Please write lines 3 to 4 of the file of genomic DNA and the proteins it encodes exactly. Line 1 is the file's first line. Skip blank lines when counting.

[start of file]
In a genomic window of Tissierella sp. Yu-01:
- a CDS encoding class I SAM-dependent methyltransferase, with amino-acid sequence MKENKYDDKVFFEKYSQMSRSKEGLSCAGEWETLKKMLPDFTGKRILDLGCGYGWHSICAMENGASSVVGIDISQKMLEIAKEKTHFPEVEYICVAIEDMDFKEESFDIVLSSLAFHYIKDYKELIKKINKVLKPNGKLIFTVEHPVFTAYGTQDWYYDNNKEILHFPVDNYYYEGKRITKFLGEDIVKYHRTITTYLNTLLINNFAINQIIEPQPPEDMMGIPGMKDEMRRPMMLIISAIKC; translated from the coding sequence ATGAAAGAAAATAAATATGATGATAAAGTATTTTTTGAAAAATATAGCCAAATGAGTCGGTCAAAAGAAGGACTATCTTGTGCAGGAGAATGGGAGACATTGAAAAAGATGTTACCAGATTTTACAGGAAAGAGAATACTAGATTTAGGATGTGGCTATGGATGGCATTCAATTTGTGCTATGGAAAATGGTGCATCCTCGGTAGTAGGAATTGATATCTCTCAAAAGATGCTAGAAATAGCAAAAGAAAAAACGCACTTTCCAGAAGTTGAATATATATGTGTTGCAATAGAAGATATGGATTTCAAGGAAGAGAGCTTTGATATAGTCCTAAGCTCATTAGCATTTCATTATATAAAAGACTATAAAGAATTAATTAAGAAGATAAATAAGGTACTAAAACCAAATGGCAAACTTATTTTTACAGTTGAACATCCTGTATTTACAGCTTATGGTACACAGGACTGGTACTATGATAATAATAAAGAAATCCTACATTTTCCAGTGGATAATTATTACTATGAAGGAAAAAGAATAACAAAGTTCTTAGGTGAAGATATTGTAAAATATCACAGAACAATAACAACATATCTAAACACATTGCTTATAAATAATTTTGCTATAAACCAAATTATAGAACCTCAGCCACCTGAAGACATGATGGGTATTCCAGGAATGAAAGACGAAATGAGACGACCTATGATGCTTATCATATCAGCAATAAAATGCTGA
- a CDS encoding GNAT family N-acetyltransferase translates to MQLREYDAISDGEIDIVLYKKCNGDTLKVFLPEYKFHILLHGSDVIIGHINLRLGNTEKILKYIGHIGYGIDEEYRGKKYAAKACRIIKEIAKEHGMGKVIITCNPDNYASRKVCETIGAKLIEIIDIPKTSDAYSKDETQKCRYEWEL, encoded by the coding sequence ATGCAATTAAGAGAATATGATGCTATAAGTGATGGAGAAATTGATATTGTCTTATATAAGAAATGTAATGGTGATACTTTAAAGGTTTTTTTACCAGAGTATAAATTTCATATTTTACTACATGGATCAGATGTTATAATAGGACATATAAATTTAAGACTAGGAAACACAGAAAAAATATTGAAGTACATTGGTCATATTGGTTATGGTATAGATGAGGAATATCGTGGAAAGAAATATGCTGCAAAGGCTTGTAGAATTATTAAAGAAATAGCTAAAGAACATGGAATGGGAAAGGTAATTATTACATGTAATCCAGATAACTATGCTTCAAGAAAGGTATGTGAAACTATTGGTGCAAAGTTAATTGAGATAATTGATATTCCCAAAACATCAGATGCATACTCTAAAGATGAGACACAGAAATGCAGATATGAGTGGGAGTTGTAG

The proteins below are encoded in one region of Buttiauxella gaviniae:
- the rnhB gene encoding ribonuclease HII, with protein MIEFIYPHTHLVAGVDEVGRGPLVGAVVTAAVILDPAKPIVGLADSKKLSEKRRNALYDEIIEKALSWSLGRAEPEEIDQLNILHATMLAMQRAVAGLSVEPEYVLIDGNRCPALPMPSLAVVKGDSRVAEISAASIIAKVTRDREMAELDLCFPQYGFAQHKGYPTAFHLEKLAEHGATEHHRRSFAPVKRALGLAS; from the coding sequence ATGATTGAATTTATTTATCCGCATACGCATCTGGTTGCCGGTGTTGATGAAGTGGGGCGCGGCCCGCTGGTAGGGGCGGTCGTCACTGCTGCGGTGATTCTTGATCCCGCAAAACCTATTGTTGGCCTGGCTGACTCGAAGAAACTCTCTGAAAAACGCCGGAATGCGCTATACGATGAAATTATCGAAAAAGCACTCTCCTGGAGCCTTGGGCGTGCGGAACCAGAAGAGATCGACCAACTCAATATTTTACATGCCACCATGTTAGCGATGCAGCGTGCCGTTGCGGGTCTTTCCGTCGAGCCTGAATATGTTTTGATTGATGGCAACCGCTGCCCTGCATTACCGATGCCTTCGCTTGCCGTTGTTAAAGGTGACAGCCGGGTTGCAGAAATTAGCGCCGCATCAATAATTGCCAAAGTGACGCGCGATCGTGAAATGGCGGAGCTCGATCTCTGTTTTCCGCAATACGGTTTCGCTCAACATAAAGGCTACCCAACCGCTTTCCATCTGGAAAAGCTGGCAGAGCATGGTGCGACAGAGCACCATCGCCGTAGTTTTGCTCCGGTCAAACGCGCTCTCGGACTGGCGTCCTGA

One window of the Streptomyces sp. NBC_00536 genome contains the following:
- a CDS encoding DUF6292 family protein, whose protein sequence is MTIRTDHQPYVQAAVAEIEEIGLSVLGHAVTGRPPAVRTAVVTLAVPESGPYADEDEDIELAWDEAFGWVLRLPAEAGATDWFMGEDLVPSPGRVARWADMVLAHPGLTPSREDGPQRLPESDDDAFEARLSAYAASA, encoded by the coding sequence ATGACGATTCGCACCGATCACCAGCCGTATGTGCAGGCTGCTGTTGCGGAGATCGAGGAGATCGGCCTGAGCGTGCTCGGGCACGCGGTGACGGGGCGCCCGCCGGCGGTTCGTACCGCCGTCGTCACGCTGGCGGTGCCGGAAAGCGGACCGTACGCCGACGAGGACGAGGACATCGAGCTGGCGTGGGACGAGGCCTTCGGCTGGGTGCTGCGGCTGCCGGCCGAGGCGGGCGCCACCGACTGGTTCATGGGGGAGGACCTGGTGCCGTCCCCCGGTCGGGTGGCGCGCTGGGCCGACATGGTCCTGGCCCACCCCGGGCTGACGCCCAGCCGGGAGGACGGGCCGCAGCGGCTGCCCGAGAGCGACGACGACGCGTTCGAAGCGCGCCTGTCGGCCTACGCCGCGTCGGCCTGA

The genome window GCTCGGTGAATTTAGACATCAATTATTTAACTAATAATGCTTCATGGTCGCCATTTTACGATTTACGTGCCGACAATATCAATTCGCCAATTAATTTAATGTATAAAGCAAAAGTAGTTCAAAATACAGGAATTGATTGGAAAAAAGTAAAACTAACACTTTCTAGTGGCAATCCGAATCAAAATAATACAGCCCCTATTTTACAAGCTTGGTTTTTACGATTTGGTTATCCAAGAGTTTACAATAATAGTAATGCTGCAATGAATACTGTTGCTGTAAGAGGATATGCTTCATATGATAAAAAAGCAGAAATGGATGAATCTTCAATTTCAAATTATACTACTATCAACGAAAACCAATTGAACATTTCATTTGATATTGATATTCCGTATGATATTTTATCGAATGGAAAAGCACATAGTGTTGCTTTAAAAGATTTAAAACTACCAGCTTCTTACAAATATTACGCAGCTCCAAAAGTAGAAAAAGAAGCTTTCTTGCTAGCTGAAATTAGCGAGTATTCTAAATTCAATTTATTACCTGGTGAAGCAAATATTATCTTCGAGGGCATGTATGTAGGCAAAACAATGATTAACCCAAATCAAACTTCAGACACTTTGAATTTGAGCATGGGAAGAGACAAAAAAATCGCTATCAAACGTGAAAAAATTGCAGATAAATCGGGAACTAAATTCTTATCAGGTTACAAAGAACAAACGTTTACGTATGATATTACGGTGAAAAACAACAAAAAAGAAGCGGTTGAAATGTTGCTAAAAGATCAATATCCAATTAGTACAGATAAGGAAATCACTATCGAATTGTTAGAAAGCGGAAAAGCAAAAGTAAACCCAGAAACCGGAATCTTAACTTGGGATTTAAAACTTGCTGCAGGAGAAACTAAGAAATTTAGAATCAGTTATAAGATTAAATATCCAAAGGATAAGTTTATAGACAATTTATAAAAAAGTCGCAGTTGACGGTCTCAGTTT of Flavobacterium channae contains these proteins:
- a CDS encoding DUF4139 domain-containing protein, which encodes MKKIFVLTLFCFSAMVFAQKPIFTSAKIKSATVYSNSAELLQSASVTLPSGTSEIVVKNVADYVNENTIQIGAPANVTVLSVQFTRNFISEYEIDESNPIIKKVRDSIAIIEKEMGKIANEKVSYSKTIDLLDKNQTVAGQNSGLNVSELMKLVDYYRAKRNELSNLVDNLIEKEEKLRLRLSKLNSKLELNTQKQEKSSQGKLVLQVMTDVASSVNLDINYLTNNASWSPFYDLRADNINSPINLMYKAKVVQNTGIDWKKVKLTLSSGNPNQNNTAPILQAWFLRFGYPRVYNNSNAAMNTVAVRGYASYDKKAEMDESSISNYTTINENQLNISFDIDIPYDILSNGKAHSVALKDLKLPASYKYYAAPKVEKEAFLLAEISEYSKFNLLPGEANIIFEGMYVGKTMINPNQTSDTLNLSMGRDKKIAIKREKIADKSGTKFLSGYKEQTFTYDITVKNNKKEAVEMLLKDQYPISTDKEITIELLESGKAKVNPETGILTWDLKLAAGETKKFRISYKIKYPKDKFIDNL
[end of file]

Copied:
- a CDS encoding GNAT family N-acetyltransferase translates to MQLREYDAISDGEIDIVLYKKCNGDTLKVFLPEYKFHILLHGSDVIIGHINLRLGNTEKILKYIGHIGYGIDEEYRGKKYAAKACRIIKEIAKEHGMGKVIITCNPDNYASRKVCETIGAKLIEIIDIPKTSDAYSKDETQKCRYEWEL, encoded by the coding sequence ATGCAATTAAGAGAATATGATGCTATAAGTGATGGAGAAATTGATATTGTCTTATATAAGAAATGTAATGGTGATACTTTAAAGGTTTTTTTACCAGAGTATAAATTTCATATTTTACTACATGGATCAGATGTTATAATAGGACATATAAATTTAAGACTAGGAAACACAGAAAAAATATTGAAGTACATTGGTCATATTGGTTATGGTATAGATGAGGAATATCGTGGAAAGAAATATGCTGCAAAGGCTTGTAGAATTATTAAAGAAATAGCTAAAGAACATGGAATGGGAAAGGTAATTATTACATGTAATCCAGATAACTATGCTTCAAGAAAGGTATGTGAAACTATTGGTGCAAAGTTAATTGAGATAATTGATATTCCCAAAACATCAGATGCATACTCTAAAGATGAGACACAGAAATGCAGATATGAGTGGGAGTTGTAG

The proteins below are encoded in one region of Buttiauxella gaviniae: